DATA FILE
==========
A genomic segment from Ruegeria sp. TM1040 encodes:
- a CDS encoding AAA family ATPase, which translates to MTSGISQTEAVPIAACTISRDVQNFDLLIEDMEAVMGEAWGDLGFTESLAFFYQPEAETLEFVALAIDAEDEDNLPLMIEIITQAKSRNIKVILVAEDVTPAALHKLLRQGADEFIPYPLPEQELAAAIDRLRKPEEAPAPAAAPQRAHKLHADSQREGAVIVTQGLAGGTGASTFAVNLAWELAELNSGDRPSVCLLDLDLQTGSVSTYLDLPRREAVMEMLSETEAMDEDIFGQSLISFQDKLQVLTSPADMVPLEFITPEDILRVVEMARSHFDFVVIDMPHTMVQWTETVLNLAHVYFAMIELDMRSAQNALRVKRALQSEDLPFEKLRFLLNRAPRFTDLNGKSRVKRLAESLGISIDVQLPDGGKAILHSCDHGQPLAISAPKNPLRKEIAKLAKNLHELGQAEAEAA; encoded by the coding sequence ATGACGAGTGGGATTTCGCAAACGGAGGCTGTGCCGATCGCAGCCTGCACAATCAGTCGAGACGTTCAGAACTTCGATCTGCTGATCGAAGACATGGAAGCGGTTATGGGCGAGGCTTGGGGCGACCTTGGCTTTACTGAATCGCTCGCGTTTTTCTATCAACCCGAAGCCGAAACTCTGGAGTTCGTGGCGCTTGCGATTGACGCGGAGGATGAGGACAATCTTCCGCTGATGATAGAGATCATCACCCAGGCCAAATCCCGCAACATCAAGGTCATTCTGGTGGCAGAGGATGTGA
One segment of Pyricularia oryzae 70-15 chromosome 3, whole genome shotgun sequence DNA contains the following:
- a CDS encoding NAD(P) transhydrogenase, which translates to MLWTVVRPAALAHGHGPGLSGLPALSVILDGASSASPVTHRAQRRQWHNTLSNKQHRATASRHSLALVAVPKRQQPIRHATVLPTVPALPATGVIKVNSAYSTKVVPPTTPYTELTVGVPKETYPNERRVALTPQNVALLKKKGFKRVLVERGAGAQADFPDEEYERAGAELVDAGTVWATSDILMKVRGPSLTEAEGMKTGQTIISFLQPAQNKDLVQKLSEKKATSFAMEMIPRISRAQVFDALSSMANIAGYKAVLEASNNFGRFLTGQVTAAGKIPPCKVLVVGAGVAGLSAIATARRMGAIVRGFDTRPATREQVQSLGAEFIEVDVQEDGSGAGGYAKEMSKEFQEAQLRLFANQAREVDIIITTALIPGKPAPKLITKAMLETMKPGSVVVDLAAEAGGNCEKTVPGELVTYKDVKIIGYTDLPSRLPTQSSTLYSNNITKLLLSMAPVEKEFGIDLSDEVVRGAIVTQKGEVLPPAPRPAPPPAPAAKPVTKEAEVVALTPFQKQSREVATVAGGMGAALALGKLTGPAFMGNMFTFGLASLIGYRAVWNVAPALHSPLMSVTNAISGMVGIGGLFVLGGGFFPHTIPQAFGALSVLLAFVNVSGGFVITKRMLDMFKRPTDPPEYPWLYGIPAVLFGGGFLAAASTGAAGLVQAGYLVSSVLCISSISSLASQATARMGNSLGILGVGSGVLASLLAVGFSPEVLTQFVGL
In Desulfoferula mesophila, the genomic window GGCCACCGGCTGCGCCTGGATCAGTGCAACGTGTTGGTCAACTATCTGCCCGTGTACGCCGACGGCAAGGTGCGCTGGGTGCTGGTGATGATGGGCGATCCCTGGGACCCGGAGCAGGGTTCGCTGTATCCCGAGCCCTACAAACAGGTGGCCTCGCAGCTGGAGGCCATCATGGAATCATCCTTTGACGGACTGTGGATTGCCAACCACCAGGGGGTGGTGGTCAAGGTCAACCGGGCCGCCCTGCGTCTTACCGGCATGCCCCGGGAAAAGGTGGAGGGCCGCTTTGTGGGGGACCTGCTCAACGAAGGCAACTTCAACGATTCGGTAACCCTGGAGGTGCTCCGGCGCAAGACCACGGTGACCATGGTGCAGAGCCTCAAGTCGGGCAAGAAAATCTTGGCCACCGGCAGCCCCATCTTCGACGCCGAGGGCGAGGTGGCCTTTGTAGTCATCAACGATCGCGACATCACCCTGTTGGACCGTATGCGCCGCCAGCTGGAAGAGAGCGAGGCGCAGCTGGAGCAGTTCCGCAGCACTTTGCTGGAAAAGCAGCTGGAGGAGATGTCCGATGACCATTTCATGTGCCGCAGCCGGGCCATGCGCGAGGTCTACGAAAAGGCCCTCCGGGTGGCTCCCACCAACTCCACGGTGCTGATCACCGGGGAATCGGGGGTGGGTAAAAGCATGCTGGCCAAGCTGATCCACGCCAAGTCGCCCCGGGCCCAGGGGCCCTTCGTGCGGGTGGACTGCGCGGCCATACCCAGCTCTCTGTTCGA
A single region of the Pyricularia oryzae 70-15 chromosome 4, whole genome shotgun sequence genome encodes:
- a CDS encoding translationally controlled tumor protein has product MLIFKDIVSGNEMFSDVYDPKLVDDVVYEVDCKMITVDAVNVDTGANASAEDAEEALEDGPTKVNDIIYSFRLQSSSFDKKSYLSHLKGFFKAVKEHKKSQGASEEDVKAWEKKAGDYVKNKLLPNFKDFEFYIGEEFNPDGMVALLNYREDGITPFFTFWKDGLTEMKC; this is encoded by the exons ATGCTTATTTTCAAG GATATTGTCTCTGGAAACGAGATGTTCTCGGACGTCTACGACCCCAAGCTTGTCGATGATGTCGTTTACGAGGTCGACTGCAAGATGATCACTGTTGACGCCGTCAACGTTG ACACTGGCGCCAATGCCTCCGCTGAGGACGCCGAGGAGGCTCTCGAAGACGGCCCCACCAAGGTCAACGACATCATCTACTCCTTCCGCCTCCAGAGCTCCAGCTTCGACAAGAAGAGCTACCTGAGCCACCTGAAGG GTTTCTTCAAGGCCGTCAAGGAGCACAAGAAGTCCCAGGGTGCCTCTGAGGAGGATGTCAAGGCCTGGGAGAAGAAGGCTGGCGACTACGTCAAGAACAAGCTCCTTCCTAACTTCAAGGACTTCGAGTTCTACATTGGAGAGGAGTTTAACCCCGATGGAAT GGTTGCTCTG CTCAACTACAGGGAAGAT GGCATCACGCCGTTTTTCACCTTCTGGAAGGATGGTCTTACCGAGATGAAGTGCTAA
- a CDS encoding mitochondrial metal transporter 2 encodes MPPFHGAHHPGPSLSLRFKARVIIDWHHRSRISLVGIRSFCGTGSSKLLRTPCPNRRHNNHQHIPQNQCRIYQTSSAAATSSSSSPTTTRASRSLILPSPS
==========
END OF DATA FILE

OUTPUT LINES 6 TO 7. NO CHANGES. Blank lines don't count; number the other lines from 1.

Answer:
A single region of the Pyricularia oryzae 70-15 chromosome 4, whole genome shotgun sequence genome encodes:
- a CDS encoding translationally controlled tumor protein has product MLIFKDIVSGNEMFSDVYDPKLVDDVVYEVDCKMITVDAVNVDTGANASAEDAEEALEDGPTKVNDIIYSFRLQSSSFDKKSYLSHLKGFFKAVKEHKKSQGASEEDVKAWEKKAGDYVKNKLLPNFKDFEFYIGEEFNPDGMVALLNYREDGITPFFTFWKDGLTEMKC; this is encoded by the exons ATGCTTATTTTCAAG GATATTGTCTCTGGAAACGAGATGTTCTCGGACGTCTACGACCCCAAGCTTGTCGATGATGTCGTTTACGAGGTCGACTGCAAGATGATCACTGTTGACGCCGTCAACGTTG ACACTGGCGCCAATGCCTCCGCTGAGGACGCCGAGGAGGCTCTCGAAGACGGCCCCACCAAGGTCAACGACATCATCTACTCCTTCCGCCTCCAGAGCTCCAGCTTCGACAAGAAGAGCTACCTGAGCCACCTGAAGG GTTTCTTCAAGGCCGTCAAGGAGCACAAGAAGTCCCAGGGTGCCTCTGAGGAGGATGTCAAGGCCTGGGAGAAGAAGGCTGGCGACTACGTCAAGAACAAGCTCCTTCCTAACTTCAAGGACTTCGAGTTCTACATTGGAGAGGAGTTTAACCCCGATGGAAT GGTTGCTCTG CTCAACTACAGGGAAGAT GGCATCACGCCGTTTTTCACCTTCTGGAAGGATGGTCTTACCGAGATGAAGTGCTAA